Since gold bullion coins are dated like circulation coins, many gold coin collectors are looking forward to the latest issue of their favorite gold coins. On most new 2017 gold coins, the only thing that will be different compared to 2016 is the changed date. There are however some renowned gold bullion coin series that change the design on their reverse side each year. This article will focus on those gold coins with changing reverse designs for 2017.
Most 2017 gold bullion coins will stick to their same perennial design like American Gold Eagles or Canadian Gold Maple Leafs. The few brands of gold bullion coins that swap their reverse design every year already have their new 2017 gold coins out for sale as well. Two of the coins with a new reverse design for 2017 are issued by the Perth Mint, the Australian Gold Kangaroos and the Australian Lunar gold coins. China’s Gold Panda coins also have a new reverse design just like every year. Finally, Britain’s Royal Mint issues the British Shengxiao Lunar Gold coins with annually changing reverse designs. Since 2016, the Royal Mint also issues the new Queen’s Beasts bullion coin series that will also have a changed reverse side design for 2017.
New 2017 Gold Coins with new reverse design:
The new 2017 coin design of the Australian Kangaroo coins shows a kangaroo jumping across the plain. The Perth Mint always displays a different kangaroo design on the coin’s reverse side since 1989 for proof coins and 1990 for brilliant uncirculated coins. As previously, the reverse side also displays the coins’s weight, year of mintage as well as gold purity. The obverse side of the 2017 Australian Kangaroo bullion gold coins still shows Ian Rank-Broadley’s younger portrait of Queen Elizabeth II like in previous years with the coin’s face value underneath it.
The next coin in the 2nd series of the Australian Gold Lunar coins is dedicated to the upcoming new Chinese year of the rooster, which will begin on January 28th 2017. The new 2017 coin design of the reverse side shows a rooster standing on one leg with the other leg raised between two leafy bamboo shoots. The Chinese character for “Rooster”, the Perth Mint’s mintmark “P” and the words “Year of the Rooster” are engraved on the reverse as well. The obverse side of the coins is still the same as all previous coin editions of the 2nd series and shows Ian Rank-Broadley’s portrait of Queen Elizabeth II, albeit the portrait of an older Queen (whereas the Australian Kangaroo coins show a younger effigy of the Queen).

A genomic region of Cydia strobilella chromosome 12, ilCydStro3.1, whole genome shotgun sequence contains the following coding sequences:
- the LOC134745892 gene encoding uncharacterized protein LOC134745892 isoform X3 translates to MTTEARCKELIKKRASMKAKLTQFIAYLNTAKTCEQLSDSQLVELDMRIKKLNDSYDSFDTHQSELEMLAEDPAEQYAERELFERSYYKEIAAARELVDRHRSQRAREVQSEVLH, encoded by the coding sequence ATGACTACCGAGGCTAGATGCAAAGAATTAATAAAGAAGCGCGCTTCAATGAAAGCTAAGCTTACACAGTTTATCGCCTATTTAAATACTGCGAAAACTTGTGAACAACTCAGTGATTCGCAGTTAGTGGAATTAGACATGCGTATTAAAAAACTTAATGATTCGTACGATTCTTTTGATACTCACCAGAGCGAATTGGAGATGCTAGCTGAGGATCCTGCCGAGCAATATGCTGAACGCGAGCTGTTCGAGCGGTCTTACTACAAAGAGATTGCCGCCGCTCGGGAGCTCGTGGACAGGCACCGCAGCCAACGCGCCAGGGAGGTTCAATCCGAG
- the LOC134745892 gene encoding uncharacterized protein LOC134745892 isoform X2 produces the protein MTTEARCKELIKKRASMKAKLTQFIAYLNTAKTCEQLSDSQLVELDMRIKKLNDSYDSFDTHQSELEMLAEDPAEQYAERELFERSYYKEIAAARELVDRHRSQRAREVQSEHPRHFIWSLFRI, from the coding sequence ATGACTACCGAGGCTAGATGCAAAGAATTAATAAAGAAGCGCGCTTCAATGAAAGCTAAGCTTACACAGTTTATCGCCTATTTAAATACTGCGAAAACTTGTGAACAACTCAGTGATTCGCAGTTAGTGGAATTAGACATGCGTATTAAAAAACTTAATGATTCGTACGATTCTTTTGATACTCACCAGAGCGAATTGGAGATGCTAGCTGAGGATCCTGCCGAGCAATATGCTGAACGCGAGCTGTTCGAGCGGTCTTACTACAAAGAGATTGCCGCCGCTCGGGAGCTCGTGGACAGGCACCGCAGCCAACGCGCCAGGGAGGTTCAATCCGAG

The Chinese Panda gold coins are also known for changing their reverse side design every year. The new 2017 coin design of these perennial favorites among collectors depicts a panda sitting on its haunches with a leafy bamboo shoot in its outstretched paws and a stylized bamboo forest in the background. The obverse side design remains unchanged with its depiction of the “Hall of Prayer for Abundant Harvests” in Beijing’s Temple of Heaven.
Lastly, the British Shengxiao Lunar gold coins were also already issued with their new 2017 coin design. The new 2017 gold coins of this series are dedicated to the new Chinese year of the rooster just like the Australian Lunar gold coins. A Marsh Daisy Rooster from the area of Lancashire in the North of England is depicted amidst ten Marsh Daisy (a.k.a. sea-thrift) flowers. The coin’s weight, purity and year of issuance is also inscribed on the reverse along with the Chinese character for rooster and the words “Year of the Rooster”. The choice of ten flowers is not a coincidence as the rooster is the tenth animal in the Chinese zodiac. The number ten also symbolizes perfection in Chinese culture.